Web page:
It is common knowledge that the human brain is divided into left and right hemispheres. Perhaps less known is that this division first occurs when an embryo is five to six weeks old, about the same time that cells associated with vision divide to form the basis for our two eyeballs. When this separation doesn’t occur properly, the resulting abnormality is known as holoprosencephaly, or HPE.
HPE’s mildest variation can cause one of the most common birth defects: the mouth malformation known as a cleft palate, usually easily repairable with surgery. At its most severe, HPE can result in a fetus with a distorted, single-lobed brain and cyclopia—just one eye (rare defects that usually lead to miscarriages or stillbirths).
What causes this pivotal division to fully or partially fail? There could be environmental reasons, but senior Niat Habtemariam, a molecular and cellular biology major, is looking for other causes while working in the lab of Professor Roger Reeves in the Department of Physiology at the School of Medicine.
“The goal of the lab, in general, is to discern the genetic aspects of it,” she says. “There is a region on the 21st chromosome that is known to be associated with HPE, but it’s just a region and not a gene. We want to figure out which genes are the ones responsible.”
One gene of interest has the curious name of sonic hedgehog. (Yes, after the 1990s video game.) It makes a signaling protein that is responsible for, you guessed it, Sonic hedgehog signaling, which embryonic cells use for proper cellular differentiation. Working with cell lines, Habtemariam can “knock out” (render inoperable) certain genes and then determine whether sonic hedgehog signaling is disrupted. Understanding the genetic roots of the condition could help doctors detect and even treat the condition.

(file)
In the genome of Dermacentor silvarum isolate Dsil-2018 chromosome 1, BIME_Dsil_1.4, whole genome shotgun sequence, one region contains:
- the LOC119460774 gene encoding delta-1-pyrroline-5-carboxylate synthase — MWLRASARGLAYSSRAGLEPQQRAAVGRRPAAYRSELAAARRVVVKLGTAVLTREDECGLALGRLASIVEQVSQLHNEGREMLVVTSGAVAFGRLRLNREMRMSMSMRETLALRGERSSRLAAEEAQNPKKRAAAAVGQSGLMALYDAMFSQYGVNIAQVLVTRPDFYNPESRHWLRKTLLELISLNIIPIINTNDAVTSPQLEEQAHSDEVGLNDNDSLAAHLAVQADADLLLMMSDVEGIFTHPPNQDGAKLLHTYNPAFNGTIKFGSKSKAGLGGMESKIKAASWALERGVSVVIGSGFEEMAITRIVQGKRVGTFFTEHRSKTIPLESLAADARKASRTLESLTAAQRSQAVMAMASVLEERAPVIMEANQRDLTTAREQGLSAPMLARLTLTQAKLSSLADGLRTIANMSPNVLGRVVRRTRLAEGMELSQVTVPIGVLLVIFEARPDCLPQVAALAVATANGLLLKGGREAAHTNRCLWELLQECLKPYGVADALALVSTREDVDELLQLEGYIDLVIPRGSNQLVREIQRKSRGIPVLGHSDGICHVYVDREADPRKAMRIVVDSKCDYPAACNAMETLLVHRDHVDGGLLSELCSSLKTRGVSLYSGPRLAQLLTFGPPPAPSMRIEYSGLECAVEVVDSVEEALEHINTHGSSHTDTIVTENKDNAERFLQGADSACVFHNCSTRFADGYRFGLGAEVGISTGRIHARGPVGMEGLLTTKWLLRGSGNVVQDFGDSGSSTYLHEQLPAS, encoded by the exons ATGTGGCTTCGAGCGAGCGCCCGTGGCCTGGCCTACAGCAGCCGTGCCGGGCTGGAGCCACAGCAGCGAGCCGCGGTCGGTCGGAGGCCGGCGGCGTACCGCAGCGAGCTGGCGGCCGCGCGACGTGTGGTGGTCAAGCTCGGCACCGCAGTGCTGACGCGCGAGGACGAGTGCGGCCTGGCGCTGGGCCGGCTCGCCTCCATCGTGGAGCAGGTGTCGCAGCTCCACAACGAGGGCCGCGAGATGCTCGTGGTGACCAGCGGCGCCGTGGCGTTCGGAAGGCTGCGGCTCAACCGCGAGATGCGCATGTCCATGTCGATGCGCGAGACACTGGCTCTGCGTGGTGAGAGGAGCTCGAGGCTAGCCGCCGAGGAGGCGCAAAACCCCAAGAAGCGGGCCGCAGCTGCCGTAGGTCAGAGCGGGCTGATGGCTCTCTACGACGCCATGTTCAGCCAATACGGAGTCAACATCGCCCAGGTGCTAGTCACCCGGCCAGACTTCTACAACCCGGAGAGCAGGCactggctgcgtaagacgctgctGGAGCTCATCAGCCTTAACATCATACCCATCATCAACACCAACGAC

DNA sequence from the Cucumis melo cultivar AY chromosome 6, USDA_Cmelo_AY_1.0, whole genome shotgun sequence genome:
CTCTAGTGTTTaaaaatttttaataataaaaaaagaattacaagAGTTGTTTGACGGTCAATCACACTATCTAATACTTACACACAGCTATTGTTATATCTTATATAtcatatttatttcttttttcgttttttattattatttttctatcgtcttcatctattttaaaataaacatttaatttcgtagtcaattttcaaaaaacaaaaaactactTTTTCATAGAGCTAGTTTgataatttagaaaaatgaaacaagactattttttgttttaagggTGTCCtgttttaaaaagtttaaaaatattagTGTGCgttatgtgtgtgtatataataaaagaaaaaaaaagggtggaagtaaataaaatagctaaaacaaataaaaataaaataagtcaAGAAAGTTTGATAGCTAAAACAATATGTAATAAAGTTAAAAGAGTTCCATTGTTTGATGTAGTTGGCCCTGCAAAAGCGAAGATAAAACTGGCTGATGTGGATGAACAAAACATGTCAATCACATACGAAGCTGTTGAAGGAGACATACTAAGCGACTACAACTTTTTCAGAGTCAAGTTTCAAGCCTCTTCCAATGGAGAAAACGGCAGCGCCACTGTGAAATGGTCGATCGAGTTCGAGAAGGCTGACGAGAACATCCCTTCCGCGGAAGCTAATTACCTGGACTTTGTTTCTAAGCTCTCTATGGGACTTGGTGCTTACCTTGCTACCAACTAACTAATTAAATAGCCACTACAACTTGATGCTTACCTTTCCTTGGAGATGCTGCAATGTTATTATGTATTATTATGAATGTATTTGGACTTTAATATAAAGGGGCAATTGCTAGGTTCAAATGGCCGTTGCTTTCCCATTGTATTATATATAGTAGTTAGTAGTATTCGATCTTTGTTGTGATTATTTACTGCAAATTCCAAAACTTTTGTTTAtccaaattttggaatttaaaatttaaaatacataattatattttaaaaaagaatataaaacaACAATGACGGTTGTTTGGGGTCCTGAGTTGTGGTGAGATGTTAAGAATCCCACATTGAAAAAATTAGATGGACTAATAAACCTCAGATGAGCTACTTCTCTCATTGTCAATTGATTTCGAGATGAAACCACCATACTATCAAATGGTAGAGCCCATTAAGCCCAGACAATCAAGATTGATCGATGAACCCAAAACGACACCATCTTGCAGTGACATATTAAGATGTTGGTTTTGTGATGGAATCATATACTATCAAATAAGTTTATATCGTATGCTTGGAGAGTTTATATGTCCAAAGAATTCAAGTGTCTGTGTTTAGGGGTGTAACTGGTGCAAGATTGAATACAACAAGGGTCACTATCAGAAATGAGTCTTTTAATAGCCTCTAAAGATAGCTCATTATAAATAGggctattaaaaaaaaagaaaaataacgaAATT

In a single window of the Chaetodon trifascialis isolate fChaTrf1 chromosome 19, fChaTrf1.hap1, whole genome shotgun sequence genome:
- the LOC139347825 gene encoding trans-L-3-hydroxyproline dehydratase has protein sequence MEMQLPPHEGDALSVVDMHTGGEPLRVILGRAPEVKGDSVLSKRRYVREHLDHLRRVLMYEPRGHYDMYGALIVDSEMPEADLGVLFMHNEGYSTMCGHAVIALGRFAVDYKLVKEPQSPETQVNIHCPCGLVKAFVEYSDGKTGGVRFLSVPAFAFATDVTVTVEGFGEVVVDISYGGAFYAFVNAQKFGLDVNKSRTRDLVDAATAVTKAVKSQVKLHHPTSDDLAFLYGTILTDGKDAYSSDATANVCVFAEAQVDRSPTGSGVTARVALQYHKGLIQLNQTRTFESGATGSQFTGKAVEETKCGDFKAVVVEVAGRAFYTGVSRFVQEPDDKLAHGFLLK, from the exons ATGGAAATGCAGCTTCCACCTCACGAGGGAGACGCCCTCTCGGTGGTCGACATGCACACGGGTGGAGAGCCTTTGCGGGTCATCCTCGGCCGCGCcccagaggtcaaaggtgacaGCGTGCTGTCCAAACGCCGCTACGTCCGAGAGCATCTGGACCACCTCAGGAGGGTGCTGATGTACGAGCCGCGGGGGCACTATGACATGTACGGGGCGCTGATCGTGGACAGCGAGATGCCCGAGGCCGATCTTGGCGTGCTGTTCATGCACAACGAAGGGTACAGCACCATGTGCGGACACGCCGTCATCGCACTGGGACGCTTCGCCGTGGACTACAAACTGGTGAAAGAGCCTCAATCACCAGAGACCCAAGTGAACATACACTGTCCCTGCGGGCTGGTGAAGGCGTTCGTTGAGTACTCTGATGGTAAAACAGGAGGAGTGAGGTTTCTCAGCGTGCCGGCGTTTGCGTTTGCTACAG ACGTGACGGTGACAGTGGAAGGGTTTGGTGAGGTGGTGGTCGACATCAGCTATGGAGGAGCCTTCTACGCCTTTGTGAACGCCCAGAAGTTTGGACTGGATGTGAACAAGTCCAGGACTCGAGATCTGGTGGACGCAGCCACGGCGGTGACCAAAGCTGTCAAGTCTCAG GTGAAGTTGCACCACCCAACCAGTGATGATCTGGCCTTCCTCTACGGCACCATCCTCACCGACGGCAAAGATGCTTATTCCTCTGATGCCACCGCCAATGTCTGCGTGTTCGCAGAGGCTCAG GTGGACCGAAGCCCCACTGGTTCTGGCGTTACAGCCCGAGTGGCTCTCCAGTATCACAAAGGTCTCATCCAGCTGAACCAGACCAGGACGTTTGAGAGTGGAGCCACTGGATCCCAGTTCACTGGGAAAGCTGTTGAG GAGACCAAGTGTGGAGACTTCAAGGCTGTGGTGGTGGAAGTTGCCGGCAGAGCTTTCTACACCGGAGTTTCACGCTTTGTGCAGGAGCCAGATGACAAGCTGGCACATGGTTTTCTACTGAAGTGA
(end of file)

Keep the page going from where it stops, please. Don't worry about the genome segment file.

Habtemariam has worked in the lab for nearly a year, though she has had to conduct her research remotely for the past several months because of COVID-19. Lately, she has been reviewing the literature to see how sonic hedgehog signaling can be regulated to treat clinical features (such as a smaller cerebellum) of Down syndrome, a genetic disorder characterized by having three copies of the 21st chromosome.
“I’ve definitely expanded my breadth of scientific knowledge,” Habtemariam says. “I plan to go to medical school, and studying how these genetic conditions can come about has been very relevant for me. This project is unique, as not many people study this condition. Highlighting and understanding these complex and little-known abnormalities should help me better understand a lot of other things in the medical field.”